Trelawney Mining and Exploration Inc.
Trelawney Mining and Exploration Inc. engages in the exploration and mining of mineral properties, primarily gold in Canada. The company primarily focuses on the development and exploration of the Chester Project, located in Chester Township, northern Ontario. It also holds interest in the Mishi Property, located to the west of Wawa, Ontario; the Massey Mine located in Salter Township, Ontario; the Dorset Property, situated in Mishibishu Lake Township; and the Hiawatha Property in Lizar Township, South Central Ontario. The company was formerly known as Trelawney Resources Inc. and changed its name to Trelawney Mining and Exploration Inc. on April 15, 2009. Trelawney Mining and Exploration Inc. was founded in 1996 and is based in Toronto, Canada.
The Chester Project is located in Ontario between Sudbury and Timmins just off highway 144. The town of Gogama is 20 km to the northeast. Geologically, the project sits at the southeastern tip of the SWAYZE Archean Greenstone Belt. It has also been interpreted to be a southwestern extension of the very productive Abitibi Greenstone Belt to the northwest. There is a Proterozoic cover of sediments which may be masking a possible link to this belt. Trelawney’s Chester Project is close to a major regional fault located just to the north of the project which appears to be a southwestern extension of the Cadillac-Larder Lake Fault Zone which runs through the Kirkland Lake area. The Destor Porcupine Fault Zone is a similar fault zone which runs through the gold deposits of the Timmins area. These large regional faults are in close proximity to some of Canada’s most productive gold camps with more than 68 Million ounces in the Timmins Camp and 42 million ounces in the Kirkland Lake district
The Mishi Property is located 50 km west of Wawa, Ontario, and approximately 300 km east of Thunder Bay. The Mishibishu Lake area is located on the north shore of Lake Superior, between Wawa and Marathon. The property is accessible via Paint Lake road, an all weather gravel road which links Trans Canada highway 17 to the Eagle River Mine. An ATV- Skidder trail which begins at the 62 km mark along the Paint Lake Road provides direct access to the property.
Trelawney Mining and Exploration Inc. has acquired the mining rights, by staking and option, to about 2000 Acres in Salter Township, Ontario, about 100 km west of Sudbury. This property covers three former producing Cu mines, the Massey mine, the Hermina number 1 mine and the Hermina number 3 mine.
The properties were acquired because Trelawney geologists recognized that this deposit had many characteristics in common with an important class of giant ore deposits referred to as iron oxide – copper – gold (IOCG) deposits. One of the most well known of these deposits is the huge Olympic Dam deposit in Austrailia. This deposit contains 2.3 billion tonnes grading 1.3 % Cu, 0.5 g/t Au and 0.4 kg/t U3O8.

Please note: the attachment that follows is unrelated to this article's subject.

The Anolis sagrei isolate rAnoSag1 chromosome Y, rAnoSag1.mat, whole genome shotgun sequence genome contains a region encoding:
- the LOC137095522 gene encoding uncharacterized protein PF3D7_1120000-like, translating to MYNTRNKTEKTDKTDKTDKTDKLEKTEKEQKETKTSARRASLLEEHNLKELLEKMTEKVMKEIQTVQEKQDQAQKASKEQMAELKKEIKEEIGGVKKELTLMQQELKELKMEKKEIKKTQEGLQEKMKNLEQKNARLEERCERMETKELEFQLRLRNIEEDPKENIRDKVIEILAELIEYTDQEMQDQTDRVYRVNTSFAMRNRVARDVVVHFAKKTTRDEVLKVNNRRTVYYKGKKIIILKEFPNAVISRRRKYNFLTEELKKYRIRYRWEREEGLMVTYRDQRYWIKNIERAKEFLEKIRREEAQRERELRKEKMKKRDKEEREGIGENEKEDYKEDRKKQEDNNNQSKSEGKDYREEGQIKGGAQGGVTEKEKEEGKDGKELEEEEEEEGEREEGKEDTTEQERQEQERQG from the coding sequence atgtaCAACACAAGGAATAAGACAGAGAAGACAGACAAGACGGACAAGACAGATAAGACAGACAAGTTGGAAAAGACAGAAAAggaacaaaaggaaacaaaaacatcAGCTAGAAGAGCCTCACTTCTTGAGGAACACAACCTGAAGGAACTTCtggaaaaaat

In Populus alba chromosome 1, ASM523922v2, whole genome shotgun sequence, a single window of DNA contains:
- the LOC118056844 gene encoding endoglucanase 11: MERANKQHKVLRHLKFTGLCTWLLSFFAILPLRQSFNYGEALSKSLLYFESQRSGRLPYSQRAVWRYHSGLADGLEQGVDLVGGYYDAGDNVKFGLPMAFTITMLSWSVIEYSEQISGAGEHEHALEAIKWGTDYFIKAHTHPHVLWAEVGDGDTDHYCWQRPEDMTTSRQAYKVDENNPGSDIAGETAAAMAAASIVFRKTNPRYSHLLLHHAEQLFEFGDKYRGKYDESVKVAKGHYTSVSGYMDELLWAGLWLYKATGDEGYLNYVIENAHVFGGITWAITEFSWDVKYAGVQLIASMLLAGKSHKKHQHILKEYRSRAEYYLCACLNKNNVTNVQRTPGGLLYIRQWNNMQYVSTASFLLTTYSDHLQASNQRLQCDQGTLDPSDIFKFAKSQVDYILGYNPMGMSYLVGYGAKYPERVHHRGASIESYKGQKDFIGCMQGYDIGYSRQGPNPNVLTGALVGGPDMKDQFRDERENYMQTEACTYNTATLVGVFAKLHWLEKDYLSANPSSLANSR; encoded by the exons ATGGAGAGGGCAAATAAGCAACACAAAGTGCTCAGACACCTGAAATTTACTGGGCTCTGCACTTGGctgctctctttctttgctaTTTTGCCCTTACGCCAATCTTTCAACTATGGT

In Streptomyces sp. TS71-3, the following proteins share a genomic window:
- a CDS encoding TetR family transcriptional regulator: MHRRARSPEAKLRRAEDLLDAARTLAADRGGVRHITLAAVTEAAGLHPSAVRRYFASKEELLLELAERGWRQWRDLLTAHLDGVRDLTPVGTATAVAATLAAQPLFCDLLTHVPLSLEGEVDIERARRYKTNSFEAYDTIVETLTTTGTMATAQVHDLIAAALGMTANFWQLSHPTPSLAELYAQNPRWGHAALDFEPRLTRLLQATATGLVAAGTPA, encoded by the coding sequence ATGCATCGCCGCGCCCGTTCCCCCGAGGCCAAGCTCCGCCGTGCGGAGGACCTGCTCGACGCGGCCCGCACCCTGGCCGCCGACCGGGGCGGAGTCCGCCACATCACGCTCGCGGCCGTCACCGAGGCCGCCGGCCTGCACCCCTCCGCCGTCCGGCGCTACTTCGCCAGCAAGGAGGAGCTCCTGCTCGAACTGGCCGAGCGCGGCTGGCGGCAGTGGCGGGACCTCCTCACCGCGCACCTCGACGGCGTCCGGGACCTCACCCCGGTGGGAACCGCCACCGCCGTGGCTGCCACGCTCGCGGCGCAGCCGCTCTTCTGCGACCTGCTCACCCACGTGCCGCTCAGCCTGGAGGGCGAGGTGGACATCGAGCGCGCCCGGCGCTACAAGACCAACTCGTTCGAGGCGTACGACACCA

The Massey mine consists of three workings over a strike length of about 1.6 km and the claims cover two of these . It was discovered around 1900 and it produced during the periods 1901-1906, 1915-1917 and 1968-1970. An estimated 18,535 tonnes of ore grading 2.82 % Cu were mined from the deposit. A 1956 report on the area indicated that only 600 metres of an estimated 2400 metres of known strike length were ever drill tested.
The Hiawatha Property in Lizar Township, Sault Ste. Marie Mining Division, is located 120 km east-northeast of Hemlo and 350 km east of Thunder Bay in South Central Ontario. The property consists of 7 patented and 4 unpatented mining claims covering a total area of 747.22 hectares. Trelawney acquired 70% interest in the property in exchange for the sum of $40,000 and the issuance of 400,000 common shares of the Company.
Gold was initially discovered on the property in the mid 20's with 3 major gold zones discovered in the 30's, the North, South and West Zones. The North and South Zones were explored underground via a 100-m vertical shaft and two levels at 45 m and 84 m below surface. The West Zone, 800 m southwest of the shaft, was explored on surface only.
Gold mineralization consists of native gold associated with sheared, silicified and altered zones; gold is present as fine grains within or adjacent to late quartz veins. Highlights of historic sampling in the North Zone includes 2nd level channel samples of 95 g/t and 65 g/t Au over 0.9 m and surface grab samples of up to 153 g/t and 168 g/t Au. Historic sampling of a 425 m length of the South Zone on the 2nd level yielded greater than 10 g/t Au for 40 of 78 samples taken across widths of 0.30 to 1.52 m.